As parents, the changes we go through with our kids can be at the top of the list of things that produce anxiety. Moving through change in stages and answering anxiety’s “knock” at the door proved tremendously helpful as I went through one of the biggest life changes with my kid. It made the transition much smoother for both me and my partner.
How do I deal with change?
So, of course, the universe throws me a doozy of a change. Not only does my 21-year-old kid leave the nest, they do so in the middle of the COVID-19 shutdown. To make things even more stressful, the opportunity opens up for me to dismantle the nest altogether and travel to a different city, leaving my just-learned-how-to-fly baby bird truly on their own. What kind of mom leaves their kid in the middle of a global pandemic?
It just so happened that, because of the virus, I took my private practice online and my partner began working remote as well. In addition, we had sold our house the previous summer and had no lease. There was nothing keeping me in Denver except for one thing – my child. They (preferred pronoun) had just moved into their own apartment.
The thought of leaving them was scary to me. The thought of leaving them during a global pandemic was absolutely terrifying. I was beside myself. I had never experienced anxiety quite like this – chest pain, constantly fidgeting hands, and an almost complete inability to focus. I was dropping dishes, nearly got into a car accident, and found myself sleeping in the middle of the day in order to deal. At one point, I thought I would break down entirely. I actually cleared my schedule in anticipation of a full on emotional meltdown.
On top of that, I had promised my partner that when the time was right, we would leave Denver and go live in France or Uruguay and build our dream of having space, land, goats, and chickens.
I had no more excuses and my partner was getting ticked. My 21-year-old now had a good job that was not impacted by the COVID virus shutdown, the place they were living was so affordable that they could easily meet their basic costs even with a minimum wage job. Healthwise, they have always had a very strong immune system, they were taking the virus seriously and using all the necessary precautions including handwashing, isolating, and only going to the store once a week.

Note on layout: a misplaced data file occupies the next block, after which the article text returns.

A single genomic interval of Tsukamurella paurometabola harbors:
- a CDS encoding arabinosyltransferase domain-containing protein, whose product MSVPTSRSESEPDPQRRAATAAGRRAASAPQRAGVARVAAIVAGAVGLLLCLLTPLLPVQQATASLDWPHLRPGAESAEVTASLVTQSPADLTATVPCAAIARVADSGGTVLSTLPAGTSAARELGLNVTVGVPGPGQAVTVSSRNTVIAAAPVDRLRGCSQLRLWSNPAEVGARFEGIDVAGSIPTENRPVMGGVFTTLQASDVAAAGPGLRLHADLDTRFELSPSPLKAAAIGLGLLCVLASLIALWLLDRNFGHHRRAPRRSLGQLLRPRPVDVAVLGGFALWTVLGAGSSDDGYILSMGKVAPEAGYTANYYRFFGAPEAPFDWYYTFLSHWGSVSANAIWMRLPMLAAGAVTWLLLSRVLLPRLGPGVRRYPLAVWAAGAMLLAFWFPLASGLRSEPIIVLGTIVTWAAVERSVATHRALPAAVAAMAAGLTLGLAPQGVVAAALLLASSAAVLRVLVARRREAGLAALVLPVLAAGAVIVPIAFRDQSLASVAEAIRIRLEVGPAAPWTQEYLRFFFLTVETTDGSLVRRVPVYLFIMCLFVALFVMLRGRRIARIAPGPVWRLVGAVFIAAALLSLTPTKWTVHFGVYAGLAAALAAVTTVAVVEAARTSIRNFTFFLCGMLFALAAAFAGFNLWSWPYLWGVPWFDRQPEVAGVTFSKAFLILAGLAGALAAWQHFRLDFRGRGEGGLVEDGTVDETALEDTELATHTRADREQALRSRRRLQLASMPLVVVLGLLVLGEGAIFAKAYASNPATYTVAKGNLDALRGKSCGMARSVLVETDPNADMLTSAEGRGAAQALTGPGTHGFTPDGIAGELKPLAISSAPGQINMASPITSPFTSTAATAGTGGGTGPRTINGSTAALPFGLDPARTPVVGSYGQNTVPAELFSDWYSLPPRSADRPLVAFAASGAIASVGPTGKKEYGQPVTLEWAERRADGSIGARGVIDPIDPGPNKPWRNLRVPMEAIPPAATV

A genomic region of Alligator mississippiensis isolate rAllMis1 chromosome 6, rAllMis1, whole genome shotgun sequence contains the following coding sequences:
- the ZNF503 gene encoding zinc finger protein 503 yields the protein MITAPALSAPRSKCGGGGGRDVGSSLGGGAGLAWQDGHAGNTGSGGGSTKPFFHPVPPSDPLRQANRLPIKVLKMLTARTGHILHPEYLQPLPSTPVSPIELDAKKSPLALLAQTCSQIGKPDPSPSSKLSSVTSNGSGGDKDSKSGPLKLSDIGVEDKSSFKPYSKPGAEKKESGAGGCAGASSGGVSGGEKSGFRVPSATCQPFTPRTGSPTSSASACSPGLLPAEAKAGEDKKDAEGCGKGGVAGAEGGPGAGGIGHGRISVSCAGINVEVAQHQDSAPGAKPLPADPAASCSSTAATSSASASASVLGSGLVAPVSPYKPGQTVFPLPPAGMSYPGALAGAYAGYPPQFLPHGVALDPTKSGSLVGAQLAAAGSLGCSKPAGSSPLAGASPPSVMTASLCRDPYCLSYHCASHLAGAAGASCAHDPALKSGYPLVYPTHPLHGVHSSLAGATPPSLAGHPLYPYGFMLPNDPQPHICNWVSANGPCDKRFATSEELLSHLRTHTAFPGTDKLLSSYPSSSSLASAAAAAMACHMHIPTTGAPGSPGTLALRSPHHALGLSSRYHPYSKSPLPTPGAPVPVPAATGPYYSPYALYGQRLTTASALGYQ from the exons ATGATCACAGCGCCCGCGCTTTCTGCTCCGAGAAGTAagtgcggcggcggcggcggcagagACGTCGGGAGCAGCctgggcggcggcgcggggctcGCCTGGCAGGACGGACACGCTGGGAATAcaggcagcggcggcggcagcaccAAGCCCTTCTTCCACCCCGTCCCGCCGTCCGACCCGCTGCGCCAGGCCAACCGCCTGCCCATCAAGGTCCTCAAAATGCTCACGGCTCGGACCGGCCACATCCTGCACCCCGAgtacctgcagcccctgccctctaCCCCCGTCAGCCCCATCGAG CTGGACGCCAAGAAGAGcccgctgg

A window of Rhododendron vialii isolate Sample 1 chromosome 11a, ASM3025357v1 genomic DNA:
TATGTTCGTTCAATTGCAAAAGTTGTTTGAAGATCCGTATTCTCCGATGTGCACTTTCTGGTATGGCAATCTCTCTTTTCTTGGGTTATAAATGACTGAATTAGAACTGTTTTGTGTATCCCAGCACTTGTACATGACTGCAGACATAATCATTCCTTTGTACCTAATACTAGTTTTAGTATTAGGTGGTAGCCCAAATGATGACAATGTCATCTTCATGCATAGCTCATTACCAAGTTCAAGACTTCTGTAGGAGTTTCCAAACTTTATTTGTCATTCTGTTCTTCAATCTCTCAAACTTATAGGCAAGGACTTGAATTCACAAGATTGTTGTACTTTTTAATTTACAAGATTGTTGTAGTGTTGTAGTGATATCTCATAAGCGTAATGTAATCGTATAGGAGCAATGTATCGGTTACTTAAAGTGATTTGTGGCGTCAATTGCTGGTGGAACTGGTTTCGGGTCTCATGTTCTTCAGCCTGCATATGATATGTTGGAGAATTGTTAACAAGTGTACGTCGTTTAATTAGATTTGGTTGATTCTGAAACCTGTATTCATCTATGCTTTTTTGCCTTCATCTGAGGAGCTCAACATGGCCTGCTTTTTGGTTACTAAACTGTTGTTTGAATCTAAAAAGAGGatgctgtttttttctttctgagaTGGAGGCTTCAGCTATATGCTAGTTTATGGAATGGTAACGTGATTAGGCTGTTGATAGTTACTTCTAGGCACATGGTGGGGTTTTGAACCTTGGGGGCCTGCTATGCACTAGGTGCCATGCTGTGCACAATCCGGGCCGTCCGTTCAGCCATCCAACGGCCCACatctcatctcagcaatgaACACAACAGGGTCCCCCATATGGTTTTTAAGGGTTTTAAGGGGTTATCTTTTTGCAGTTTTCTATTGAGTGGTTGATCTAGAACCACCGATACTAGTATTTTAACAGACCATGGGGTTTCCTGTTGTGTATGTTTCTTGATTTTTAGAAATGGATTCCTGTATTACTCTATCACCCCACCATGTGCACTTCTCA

So why was I experiencing so much anxiety?
Becca Armstrong, Hypnotherapist, Psychotherapist, and Functional and Integrative Coach, says anxiety is like “a solicitor knocking at the door and has a message that needs to be delivered.”
She explains in her interview with Amy Breeze Cooper in Episode 24 of Soul Path Parenting that when it comes to anxiety, “It will keep ringing your doorbell until you answer the door and you have that conversation because it’s coming with a message. It’s coming with the resource. When you actually learn how to recognize what is actually going on, what is connected at that causal level, what’s the resource that this is trying to bring forward to me and into my life – then you actually bring it in and integrate it and the anxiety goes away. It stops coming up.”
I decided to try this out. “Okay, anxiety,” I said to myself, “I am answering the door…what are you trying to tell me? What are you really afraid of? Why are you here?”
When I opened myself up to this question, the answer was not what I expected. “You are afraid of losing your only real connection,” said the anxiety at the door.
I realized that the way I had set up my life, my child had become my closest connection. I feel truly seen by my kid. In fact, my child “gets” me in ways that even my partner does not. Many of the friends that I had formerly felt this kind of connection with I had let go by the wayside and I chose instead to focus my time solely on my kid. I have created a situation in which the greatest, most consistent place I experienced unconditional love and full self-expression was with my kid.